Alaska Air Group’s revenue challenges are boon for airline passengers looking to travel within California and on certain long haul routes from the US west coast. Deep discounting in those markets is hurting Alaska’s revenue performance, but offer a prime opportunity to customers on the hunt for cheap tickets.
Pricing pressure within California and on transcontinental routes from the state was one of the drivers of Alaska’s 6.1% drop in consolidated unit revenue year-on-year in 3Q2017. Yields, which are a direct reflection of pricing, dropped 4.1%
Putting the discounting in context, Alaska executives explained business fares on transcontinental routes from California with zero to seven days advance purchase were lower by 20% to 35% in the quarter, even with healthy demand, and in some cases, flat capacity growth.
Alaska has stated industry capacity from Boston to Los Angeles has reduced marginally, but the cost of a seven day advance purchase fare has fallen approximately 56%, from USD239 to USD104.
CHART – Alaska Air Group has broadened its reach in California following its acquisition and merger with Virgin America as its biggest markets for the week commencing 30-Oct-2017 illustratesSource: CAPA – Centre for Aviation and OAG
On routes within California, close-in fares are lower by 25% to 35%, according to Alaska. The airline has calculated advance fares in the busy Los Angeles to San Francisco market were actually lower by 38%.
“We’re doing our best to get through this, but we do not see any changes in this pricing environment as its stands today”, said company chief commercial officer Andrew Harrison.
He explained that at present the revenue environment for 4Q2017 is better than Alaska’s performance for Sep-2017, when unit revenue fell 5.7% year-on-year.
The heavy discounting is occurring against a backdrop of demand that is still robust, and benign competitive capacity growth. Previously, Alaska had estimated just 2% competitive capacity growth year-on-year in its network during 3Q2017.
Alaska has less exposure to ultra low cost airlines than other larger US network airlines. US ULCCs Spirit and Frontier represent just 1.7% of domestic seats deployed from Alaska’s largest hub Seattle for the week of 30-Oct-2017. Alaska’s share is 53.2%.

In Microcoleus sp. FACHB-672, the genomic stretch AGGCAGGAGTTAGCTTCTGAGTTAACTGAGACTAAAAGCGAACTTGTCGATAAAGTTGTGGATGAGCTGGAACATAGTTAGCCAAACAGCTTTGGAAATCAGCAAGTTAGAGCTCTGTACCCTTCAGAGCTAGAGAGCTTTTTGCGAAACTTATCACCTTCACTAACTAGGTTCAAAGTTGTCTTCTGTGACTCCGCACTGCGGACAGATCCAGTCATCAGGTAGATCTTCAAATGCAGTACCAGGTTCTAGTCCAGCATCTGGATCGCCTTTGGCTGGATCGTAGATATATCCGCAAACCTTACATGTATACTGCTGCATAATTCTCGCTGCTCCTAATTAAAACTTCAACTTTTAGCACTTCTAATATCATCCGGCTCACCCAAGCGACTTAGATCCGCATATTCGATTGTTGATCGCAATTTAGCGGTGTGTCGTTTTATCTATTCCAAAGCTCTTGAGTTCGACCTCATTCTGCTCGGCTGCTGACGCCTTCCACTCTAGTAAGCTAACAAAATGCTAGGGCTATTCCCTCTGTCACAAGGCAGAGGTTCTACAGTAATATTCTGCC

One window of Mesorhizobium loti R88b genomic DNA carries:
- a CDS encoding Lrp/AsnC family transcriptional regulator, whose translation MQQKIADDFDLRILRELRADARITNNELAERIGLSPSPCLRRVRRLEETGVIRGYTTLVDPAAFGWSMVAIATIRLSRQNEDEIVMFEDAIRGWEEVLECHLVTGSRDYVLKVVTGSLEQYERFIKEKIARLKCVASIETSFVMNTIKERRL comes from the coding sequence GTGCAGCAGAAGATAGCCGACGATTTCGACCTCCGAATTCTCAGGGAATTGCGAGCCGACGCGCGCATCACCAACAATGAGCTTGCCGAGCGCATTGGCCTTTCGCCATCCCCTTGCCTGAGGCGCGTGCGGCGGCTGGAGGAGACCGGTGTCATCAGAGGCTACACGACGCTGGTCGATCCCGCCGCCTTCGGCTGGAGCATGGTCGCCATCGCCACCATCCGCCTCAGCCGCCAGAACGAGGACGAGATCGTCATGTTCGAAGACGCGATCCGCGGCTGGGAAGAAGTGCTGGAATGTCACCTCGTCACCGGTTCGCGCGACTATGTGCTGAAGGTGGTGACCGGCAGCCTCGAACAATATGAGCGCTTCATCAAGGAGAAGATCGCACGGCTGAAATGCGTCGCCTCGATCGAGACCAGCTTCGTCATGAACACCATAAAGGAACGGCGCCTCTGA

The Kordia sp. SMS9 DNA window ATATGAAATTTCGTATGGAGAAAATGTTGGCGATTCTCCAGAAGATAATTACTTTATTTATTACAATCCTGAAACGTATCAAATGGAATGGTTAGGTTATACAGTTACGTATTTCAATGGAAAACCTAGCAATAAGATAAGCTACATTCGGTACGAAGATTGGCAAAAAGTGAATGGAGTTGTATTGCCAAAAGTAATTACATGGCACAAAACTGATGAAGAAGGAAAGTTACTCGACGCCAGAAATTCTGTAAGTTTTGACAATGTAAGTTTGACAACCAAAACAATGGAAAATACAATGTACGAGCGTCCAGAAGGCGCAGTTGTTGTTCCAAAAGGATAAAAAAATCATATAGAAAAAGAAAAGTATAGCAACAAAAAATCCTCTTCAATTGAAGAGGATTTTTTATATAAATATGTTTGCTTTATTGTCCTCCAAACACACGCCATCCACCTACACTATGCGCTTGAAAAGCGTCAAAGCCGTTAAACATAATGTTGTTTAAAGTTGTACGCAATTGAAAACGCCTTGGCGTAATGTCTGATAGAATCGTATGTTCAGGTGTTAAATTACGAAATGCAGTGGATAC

In the more fragmented Los Angeles market, Spirit and Frontier represent roughly 6% of domestic seats at Los Angeles International, and Alaska and Virgin America account for 11%.
In San Francisco, Alaska and Virgin America combined maintain a seat share of 28%, second behind United at 48%. Spirit serves the Bay Area from Oakland while Frontier operates service from San Francisco.
Broadening its reach in California was the main driver of Alaska’s acquisition of and merger with Virgin America. Alaska has calculated its “custom utility,” which is the percentage of total demand in geography were it offers a nonstop flight to meet that demand, will reach 70% from San Francisco by YE2017. It is an 11 point increase driven by its purchase of Virgin America.
Across the state of California, Alaska’s utility will reach 44% by year-end, which is a 28 point increase from its position prior to the merger. But California’s largest airlines, notably United and Southwest, are not sitting idly by while Alaska builds its arsenal in the state. Clearly those two airlines are willing to endure some short term pricing pain to show Alaska they have no intentions of losing share in the market.